Day three and in the midst of a hot, humid Tokyo summer, some of the TJPW wrestlers’ legs must have been starting to feel heavy. Still, this was the penultimate show, and our Princess Cup match-ups are getting bigger and bigger, so they’ll have to dig deep and think of the prize.
Endo joined Namba for the pre-show announcements today and was incredibly endearing. We haven’t much of a chance to hang out with her and see her personality, but she was very comfortable having fun with the crowd and Namba.
Hikari Noa, Raku, Pom Harajuku & Suzume defeated Maki Itoh, Marika Kobashi, Mahiro Kiryu & Kaya Toribami
Raku having magical lullaby powers becoming an accepted part of the TJPW canon is the best thing. They also appear to have traumatised Itoh, as she responded to the song by curling up in a ball and yelling. Then again, Itoh does that kind of thing quite a lot anyway, so we probably shouldn’t worry too much.
Those powers are certainly proving effective, as Raku would get her third win in a row, pinning Kaya with Dr Yellow as the train wizard proved she rules all. It would be Hikari who stole the show, though, continuing to show excellent chemistry with Itoh and Marika. We’re getting to the point where you can throw her into the ring with anyone on the roster and rely on them to deliver something exciting.
Verdict: Magic Raku!
Hyper Misao defeated Nao Kakuta and Arisu Endo in a Three-Way
After three days of wrestling, Misao was one of those with heavy legs, so she decided that she’d team up with Arisu and delegate the work to her. What she hadn’t noticed was Endo and Nao conspiring during her entrance, leading to those horrible rotters betraying Tokyo Joshi’s greatest superhero. How can anyone be that callous?
Thankfully, Misao was there to teach those two delinquents a thing or two, dishing out a whole variety of antics and eventually stealing out with the win. As I mentioned in yesterday’s review, TJPW wrestlers seem to thrive in this three-way environment, constantly coming up with interesting spots motivated by ever-shifting alliances. Three-ways often fall into certain tropes, but when you’ve got someone like Misao running things, you can rely on her pulling something interesting together and keeping things entertaining.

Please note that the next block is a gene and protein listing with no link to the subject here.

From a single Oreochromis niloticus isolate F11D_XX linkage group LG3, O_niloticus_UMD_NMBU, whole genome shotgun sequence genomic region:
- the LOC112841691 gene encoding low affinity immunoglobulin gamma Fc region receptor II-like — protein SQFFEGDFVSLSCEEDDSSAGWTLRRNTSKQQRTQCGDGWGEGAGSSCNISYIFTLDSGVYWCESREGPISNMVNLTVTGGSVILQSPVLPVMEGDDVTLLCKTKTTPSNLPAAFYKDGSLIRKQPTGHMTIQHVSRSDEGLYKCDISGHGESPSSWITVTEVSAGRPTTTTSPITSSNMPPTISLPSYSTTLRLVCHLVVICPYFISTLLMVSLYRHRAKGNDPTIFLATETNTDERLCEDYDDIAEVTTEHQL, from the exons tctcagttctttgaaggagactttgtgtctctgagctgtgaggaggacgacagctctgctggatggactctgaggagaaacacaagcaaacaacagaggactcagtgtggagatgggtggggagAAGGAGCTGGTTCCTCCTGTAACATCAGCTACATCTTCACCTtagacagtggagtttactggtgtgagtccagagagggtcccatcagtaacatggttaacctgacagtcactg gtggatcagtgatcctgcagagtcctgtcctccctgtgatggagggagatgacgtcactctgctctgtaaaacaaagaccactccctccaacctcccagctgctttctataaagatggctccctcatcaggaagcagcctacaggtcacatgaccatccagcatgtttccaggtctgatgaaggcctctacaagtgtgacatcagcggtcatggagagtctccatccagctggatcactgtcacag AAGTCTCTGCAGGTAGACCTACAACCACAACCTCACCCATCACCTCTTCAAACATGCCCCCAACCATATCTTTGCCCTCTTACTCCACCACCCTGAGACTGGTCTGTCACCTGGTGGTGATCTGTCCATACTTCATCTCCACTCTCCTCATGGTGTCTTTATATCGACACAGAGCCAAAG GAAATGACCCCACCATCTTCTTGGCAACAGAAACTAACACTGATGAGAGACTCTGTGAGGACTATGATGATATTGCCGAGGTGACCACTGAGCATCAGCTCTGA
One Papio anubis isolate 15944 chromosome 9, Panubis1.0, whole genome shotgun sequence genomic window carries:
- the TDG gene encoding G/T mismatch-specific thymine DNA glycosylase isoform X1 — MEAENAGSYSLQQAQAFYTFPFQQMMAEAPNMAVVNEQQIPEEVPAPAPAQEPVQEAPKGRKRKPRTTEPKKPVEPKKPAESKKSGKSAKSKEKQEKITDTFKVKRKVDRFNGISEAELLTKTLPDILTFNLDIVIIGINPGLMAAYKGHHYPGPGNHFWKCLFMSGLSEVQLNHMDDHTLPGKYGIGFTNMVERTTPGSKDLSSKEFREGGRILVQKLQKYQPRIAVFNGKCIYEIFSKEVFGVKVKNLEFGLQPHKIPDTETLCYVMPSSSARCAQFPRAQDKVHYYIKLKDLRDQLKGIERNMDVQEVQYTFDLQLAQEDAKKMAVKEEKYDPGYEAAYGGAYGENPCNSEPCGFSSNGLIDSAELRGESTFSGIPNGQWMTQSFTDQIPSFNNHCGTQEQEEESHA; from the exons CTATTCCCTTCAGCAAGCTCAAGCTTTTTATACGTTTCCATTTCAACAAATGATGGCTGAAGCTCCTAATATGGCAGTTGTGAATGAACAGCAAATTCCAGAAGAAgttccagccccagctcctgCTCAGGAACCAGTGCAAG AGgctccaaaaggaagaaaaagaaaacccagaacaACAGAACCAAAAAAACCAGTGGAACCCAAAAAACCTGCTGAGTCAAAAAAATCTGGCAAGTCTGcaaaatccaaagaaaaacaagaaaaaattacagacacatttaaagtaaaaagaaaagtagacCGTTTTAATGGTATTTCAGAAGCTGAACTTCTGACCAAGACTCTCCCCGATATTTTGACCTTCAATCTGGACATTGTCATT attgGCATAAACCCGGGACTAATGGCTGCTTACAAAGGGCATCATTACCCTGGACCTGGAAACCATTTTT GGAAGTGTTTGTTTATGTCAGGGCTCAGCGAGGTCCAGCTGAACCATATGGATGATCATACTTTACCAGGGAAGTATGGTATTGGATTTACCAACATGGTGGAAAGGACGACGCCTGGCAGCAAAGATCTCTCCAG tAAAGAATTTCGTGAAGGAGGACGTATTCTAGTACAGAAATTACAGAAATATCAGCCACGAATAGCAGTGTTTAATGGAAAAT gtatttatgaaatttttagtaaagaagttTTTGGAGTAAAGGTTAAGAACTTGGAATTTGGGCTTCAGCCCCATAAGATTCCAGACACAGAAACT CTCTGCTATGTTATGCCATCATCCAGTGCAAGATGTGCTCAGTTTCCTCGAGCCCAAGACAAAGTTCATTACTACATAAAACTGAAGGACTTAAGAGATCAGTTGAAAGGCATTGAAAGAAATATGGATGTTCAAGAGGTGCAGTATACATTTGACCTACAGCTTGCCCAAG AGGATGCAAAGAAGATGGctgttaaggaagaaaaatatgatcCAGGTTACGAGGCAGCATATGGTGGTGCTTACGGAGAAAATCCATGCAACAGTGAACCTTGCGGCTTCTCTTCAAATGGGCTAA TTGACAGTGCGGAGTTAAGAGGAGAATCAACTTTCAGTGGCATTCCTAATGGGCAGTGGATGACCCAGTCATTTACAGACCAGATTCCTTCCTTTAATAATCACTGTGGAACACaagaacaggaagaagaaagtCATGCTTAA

Nodoka Tenma, Shoko Nakajima & Moka Miyamoto defeated Rika Tatsumi, Miu Watanabe & Yuki Arai
If you want to figure out why Nodoka is one of my favourites, this would be a decent match to watch. From the silliness of her getting over-excited at the length of Yuki Arai’s legs (Tenma famously can’t use certain holds because hers are so short) to her general bruiser style, it was a nice showcase of what she brings to the table. Tenma is a good wrestler, but she’s arguably an even better comedian, particularly when it comes to the physical stuff.
We also got to see the next chapter in the ever-developing feud between Moka and Mirai, Moka picking up a second victory over the idol to take herself back into the lead after she lost a single match to her recently. Those two have nice chemistry for people who are still figuring themselves out, which I hope Tokyo Joshi leans into. They should regularly be paired up, pushing each other to improve as they trade wins.
Outside of all that, it was another enjoyable midcard tag. Rika was manic, Miu strong and Shoko her always excellent self. Like most of the non-tournament stuff on these show, it’s not essential, but you certainly won’t regret watching it.
Verdict: Good Stuff
Yuki Aino defeated Haruna Neko in the Princes Cup Second Round
Neko has been quietly impressing me in recent months, so I was intrigued by this match-up. She’s an easy person to dismiss because, well, she’s a cat, but I think there is more to her than that.